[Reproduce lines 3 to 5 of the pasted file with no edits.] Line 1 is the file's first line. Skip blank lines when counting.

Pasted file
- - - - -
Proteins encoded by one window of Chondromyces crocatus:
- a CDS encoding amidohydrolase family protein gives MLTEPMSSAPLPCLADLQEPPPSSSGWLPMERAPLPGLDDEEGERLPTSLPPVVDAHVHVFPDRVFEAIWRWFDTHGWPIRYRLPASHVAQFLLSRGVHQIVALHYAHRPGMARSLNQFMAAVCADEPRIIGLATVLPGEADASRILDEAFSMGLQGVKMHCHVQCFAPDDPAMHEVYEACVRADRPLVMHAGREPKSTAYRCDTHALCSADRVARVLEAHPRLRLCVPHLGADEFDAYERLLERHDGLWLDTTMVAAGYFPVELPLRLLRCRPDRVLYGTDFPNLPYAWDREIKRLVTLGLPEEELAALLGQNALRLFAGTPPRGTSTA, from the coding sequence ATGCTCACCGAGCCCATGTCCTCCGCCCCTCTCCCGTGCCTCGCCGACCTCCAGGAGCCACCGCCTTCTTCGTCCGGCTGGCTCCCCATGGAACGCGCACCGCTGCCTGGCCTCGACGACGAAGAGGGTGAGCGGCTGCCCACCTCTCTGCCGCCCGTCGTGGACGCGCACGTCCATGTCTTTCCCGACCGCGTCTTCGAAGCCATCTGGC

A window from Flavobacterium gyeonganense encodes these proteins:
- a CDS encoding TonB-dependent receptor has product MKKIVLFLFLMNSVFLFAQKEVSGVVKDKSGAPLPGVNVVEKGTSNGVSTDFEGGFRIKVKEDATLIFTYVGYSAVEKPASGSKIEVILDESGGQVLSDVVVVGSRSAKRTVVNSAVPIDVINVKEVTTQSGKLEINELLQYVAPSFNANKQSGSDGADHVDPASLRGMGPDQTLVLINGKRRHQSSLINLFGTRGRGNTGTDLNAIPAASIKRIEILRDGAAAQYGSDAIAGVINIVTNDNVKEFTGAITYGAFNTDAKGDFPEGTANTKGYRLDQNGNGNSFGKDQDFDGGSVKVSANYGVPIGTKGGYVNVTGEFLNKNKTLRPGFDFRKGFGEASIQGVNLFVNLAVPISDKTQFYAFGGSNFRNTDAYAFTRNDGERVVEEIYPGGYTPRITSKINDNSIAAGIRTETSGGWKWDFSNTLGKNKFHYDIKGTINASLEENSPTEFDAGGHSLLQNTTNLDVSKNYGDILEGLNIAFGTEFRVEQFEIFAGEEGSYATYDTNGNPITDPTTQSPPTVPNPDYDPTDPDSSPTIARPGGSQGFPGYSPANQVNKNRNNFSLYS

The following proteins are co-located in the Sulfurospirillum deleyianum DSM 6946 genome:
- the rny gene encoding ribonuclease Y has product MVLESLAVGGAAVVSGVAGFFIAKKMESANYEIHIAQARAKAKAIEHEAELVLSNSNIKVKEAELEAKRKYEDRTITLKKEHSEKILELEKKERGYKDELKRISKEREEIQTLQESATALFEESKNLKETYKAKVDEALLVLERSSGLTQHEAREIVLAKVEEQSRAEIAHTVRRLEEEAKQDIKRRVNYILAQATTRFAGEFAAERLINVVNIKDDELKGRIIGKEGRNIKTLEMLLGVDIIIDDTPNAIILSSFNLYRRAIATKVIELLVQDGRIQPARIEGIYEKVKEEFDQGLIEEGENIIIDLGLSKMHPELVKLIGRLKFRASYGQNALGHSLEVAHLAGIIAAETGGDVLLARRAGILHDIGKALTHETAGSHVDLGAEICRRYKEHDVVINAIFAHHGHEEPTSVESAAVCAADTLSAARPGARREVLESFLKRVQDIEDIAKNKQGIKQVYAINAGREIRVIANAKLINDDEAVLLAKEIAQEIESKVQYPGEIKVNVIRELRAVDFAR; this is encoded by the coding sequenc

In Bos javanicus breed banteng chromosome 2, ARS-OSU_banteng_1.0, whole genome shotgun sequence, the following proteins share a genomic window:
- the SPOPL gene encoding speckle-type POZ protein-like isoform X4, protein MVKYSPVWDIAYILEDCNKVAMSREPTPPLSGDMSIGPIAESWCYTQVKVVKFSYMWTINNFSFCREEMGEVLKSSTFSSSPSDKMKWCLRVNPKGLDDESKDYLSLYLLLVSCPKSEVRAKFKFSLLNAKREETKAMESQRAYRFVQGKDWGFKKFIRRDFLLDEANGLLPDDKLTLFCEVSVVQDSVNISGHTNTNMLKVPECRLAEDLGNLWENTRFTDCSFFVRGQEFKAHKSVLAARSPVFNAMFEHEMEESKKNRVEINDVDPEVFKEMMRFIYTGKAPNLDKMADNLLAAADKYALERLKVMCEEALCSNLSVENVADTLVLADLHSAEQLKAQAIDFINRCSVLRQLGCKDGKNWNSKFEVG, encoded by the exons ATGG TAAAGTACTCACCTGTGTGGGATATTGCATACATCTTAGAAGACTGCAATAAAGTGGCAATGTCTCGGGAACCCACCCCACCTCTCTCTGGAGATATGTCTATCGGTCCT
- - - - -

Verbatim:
A window from Flavobacterium gyeonganense encodes these proteins:
- a CDS encoding TonB-dependent receptor has product MKKIVLFLFLMNSVFLFAQKEVSGVVKDKSGAPLPGVNVVEKGTSNGVSTDFEGGFRIKVKEDATLIFTYVGYSAVEKPASGSKIEVILDESGGQVLSDVVVVGSRSAKRTVVNSAVPIDVINVKEVTTQSGKLEINELLQYVAPSFNANKQSGSDGADHVDPASLRGMGPDQTLVLINGKRRHQSSLINLFGTRGRGNTGTDLNAIPAASIKRIEILRDGAAAQYGSDAIAGVINIVTNDNVKEFTGAITYGAFNTDAKGDFPEGTANTKGYRLDQNGNGNSFGKDQDFDGGSVKVSANYGVPIGTKGGYVNVTGEFLNKNKTLRPGFDFRKGFGEASIQGVNLFVNLAVPISDKTQFYAFGGSNFRNTDAYAFTRNDGERVVEEIYPGGYTPRITSKINDNSIAAGIRTETSGGWKWDFSNTLGKNKFHYDIKGTINASLEENSPTEFDAGGHSLLQNTTNLDVSKNYGDILEGLNIAFGTEFRVEQFEIFAGEEGSYATYDTNGNPITDPTTQSPPTVPNPDYDPTDPDSSPTIARPGGSQGFPGYSPANQVNKNRNNFSLYS

The following proteins are co-located in the Sulfurospirillum deleyianum DSM 6946 genome: